The article has been coordinated by Elías Campo, professor at the Faculty of Medicine and Health Sciences of the UB, director of IDIBAPS and head of the Research Group on Molecular Pathology in Lymphoid Neoplasms, and head of the group of the Biomedical Research Networking Centre on Cancer (CIBERONC), and Ferran Nadeu, postdoctoral researcher at IDIBAPS and CIBERONC. The first co-authors of the study are, in addition to Nadeu, Romina Royo, researcher at the Barcelona Supercomputing Center (BSC); Ramon Massoni-Badosa, researcher at the National Centre for Genomic Analysis (CNAG-CRG); Heribert Playa-Albinyana, researcher at IDIBAPS and at ICBERONC; and Beatriz Garcia-Torre, researcher at IDIBAPS.
The Big Bang theory of cancer evolution
To date, it was believed that leukaemia progressed because its cells evolved over the course of time and transformed into more aggressive tumours because, progressively, its genome acquired alterations that made them more resistant to treatments. This new study shows that some of the leukaemia cells have already acquired these alterations right at the start of the disease, but they are only found in very small quantities. During the evolution of the disease, these more malignant cells will grow and will be progressively selected, giving clinical complications after many years. “It is as if the leukaemia parent cell had produced numerous daughter cell seeds from the onset of the disease, each of them with different alterations that will enable them to grow in the future when conditions become more suitable”, notes Elías Campo.
These observations confirm the so-called Big Bang theory of cancer evolution, which proposes that the original malignant cell rapidly multiplies into a large number of very diverse daughter cells with numerous alterations that give rise to future complications through a selection process of those best adapted. “This new view of the disease opens the door to developing highly sensitive diagnostic tests that will enable us to detect and treat these malignant seeds many years before they can grow in an uncontrolled way”, says Elías Campo.
The transformation of chronic lymphatic leukaemia into a more aggressive tumour
Chronic lymphatic leukaemia (CLL) is the most frequent leukaemia in the western world, with a frequency of some 5 cases per 100,000 inhabitants per year. It is usually slow-growing, but it can evolve towards a very aggressive large B-cell lymphoma that has an average survival rate of below one year. This tumoral transformation occurs in approximately 5-10% of patients.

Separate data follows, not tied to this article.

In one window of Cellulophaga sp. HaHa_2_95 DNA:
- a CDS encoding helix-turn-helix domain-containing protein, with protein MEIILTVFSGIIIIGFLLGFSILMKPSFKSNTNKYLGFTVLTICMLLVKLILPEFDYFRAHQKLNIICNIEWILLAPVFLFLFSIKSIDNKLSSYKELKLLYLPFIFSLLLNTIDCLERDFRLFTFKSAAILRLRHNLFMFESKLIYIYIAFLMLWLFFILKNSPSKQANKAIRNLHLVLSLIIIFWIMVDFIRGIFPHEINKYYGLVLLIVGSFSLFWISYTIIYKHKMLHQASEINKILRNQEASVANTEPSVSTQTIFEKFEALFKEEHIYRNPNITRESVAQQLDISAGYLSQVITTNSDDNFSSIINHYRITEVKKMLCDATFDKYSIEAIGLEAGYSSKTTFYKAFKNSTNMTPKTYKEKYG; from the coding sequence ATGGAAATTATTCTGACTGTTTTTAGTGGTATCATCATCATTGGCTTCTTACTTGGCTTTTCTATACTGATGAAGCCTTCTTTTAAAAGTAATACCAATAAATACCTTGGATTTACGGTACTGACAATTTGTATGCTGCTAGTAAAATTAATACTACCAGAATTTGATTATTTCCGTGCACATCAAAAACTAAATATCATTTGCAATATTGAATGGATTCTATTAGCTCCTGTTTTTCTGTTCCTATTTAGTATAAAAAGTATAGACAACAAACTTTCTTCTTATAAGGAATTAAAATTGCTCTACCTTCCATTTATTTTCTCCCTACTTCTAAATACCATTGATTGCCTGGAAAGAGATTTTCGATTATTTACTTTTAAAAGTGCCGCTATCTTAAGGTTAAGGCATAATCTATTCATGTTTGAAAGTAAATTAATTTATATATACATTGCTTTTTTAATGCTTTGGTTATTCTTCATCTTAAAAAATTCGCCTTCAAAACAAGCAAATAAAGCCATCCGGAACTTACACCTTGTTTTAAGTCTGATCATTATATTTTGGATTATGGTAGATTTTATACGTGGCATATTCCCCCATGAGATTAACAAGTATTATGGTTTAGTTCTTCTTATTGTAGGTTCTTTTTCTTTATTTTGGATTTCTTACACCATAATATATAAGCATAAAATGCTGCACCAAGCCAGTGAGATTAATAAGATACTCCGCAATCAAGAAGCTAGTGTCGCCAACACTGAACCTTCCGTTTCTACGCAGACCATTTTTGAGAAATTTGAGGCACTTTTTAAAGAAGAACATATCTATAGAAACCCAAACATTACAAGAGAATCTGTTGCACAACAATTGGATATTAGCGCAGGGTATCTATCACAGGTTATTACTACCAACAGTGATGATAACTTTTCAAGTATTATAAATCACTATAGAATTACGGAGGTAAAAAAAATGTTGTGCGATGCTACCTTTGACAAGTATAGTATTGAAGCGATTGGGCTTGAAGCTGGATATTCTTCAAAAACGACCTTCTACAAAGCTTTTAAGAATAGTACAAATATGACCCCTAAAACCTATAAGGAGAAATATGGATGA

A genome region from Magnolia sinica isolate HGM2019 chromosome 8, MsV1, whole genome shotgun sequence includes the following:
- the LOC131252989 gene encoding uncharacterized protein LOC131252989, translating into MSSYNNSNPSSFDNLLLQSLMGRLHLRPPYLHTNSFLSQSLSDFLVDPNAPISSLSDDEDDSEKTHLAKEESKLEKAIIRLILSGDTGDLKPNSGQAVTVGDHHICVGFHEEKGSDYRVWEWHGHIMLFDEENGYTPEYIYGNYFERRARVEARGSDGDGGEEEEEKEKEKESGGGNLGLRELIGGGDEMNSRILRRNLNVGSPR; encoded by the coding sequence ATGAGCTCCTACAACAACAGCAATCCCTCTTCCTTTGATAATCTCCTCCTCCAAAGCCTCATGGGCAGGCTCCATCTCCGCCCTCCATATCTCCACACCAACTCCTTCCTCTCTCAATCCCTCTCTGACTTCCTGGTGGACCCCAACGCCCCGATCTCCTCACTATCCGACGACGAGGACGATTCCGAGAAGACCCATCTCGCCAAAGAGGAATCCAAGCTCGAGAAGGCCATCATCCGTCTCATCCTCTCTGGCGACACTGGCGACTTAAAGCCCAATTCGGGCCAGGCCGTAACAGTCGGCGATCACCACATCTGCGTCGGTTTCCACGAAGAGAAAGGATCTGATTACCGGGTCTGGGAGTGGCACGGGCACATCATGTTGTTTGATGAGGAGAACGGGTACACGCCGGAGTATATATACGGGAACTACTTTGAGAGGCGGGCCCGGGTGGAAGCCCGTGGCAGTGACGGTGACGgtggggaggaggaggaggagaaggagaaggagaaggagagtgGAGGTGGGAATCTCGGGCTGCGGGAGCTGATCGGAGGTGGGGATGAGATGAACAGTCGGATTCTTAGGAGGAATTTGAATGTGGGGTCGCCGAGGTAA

For the study published in Nature Medicine, the researchers proposed an in-depth study of the alterations that determine the progression of leukaemia taking blood samples obtained at different stages of the disease. In the study, they applied new highly sensitive techniques that include individual genome sequencing of thousands of tumoral cells at each point in their evolution. They collected samples from tumours from 19 patients with CLL on their diagnosis, in their relapses after different treatments and up to the point of their transformation into an aggressive lymphoma. Thus, the study covers up to nineteen years after the start of the disease.
In the study, the researchers identified the genomic alterations that determine the progression and, surprisingly, they saw that a few cells at the earliest point of the disease already had these alterations. Furthermore, they also identified alterations in the metabolism of these more aggressive cells that, fortunately, seem to be a weakness for them, an Achillesʼ heel that could be taken advantage of in order to treat or prevent these complications.
“We have seen that, if we treat the transformed cells with a drug that blocks this metabolism, we markedly reduce their growth”, says Ferran Nadeu. This drug is already being tested in clinical trials in patients with other types of leukaemia and solid tumours and the current study suggests that it could also be used in chronic lymphatic leukaemia.
“This study illustrates how an aggressive transformation occurs within the context of a slow-growing cancer, a phenomenon that could be explored beyond this type of leukaemia”, notes Elías Campo. “The study shows that single-cell RNA and DNA sequencing is a necessary tool for in-depth analysis of the biology of cancer and it will help us to diagnose and find new treatments for tackling the disease”, he concludes.
The study has been made possible thanks to funding from La Caixa Banking Foundation and the European Research Council (ERC) given to Elías Campo, and the funding the expert Ferran Nadeu received from the American Association for Cancer Research (AACR), the European Haematology Association (EHA) and the Lady Tata Memorial Trust.
Nadeu, F. et al. «Detection of early seeding of Richter transformation in chronic lymphocytic leukemia». Nature Medicine, August 2022. Doi: 10.1038/s41591-022-01927-8